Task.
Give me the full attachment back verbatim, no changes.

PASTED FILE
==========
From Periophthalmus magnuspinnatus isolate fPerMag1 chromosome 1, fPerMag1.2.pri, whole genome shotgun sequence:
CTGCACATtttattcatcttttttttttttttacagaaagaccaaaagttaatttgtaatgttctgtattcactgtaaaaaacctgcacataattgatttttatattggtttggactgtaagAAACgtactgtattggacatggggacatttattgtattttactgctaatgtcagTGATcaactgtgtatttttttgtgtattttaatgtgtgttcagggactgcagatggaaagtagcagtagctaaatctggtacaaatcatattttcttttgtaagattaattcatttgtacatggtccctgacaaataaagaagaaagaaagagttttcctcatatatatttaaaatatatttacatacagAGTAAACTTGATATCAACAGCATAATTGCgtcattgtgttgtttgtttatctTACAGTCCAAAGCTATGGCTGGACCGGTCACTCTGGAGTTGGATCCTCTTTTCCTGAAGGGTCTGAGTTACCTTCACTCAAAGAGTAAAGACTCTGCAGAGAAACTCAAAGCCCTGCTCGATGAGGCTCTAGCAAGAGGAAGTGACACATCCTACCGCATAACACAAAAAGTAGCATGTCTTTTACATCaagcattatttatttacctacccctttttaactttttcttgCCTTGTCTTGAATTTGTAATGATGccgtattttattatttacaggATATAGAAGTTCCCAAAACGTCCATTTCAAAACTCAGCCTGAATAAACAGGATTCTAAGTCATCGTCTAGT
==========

From Periophthalmus magnuspinnatus isolate fPerMag1 chromosome 1, fPerMag1.2.pri, whole genome shotgun sequence:
CTGCACATtttattcatcttttttttttttttacagaaagaccaaaagttaatttgtaatgttctgtattcactgtaaaaaacctgcacataattgatttttatattggtttggactgtaagAAACgtactgtattggacatggggacatttattgtattttactgctaatgtcagTGATcaactgtgtatttttttgtgtattttaatgtgtgttcagggactgcagatggaaagtagcagtagctaaatctggtacaaatcatattttcttttgtaagattaattcatttgtacatggtccctgacaaataaagaagaaagaaagagttttcctcatatatatttaaaatatatttacatacagAGTAAACTTGATATCAACAGCATAATTGCgtcattgtgttgtttgtttatctTACAGTCCAAAGCTATGGCTGGACCGGTCACTCTGGAGTTGGATCCTCTTTTCCTGAAGGGTCTGAGTTACCTTCACTCAAAGAGTAAAGACTCTGCAGAGAAACTCAAAGCCCTGCTCGATGAGGCTCTAGCAAGAGGAAGTGACACATCCTACCGCATAACACAAAAAGTAGCATGTCTTTTACATCaagcattatttatttacctacccctttttaactttttcttgCCTTGTCTTGAATTTGTAATGATGccgtattttattatttacaggATATAGAAGTTCCCAAAACGTCCATTTCAAAACTCAGCCTGAATAAACAGGATTCTAAGTCATCGTCTAGT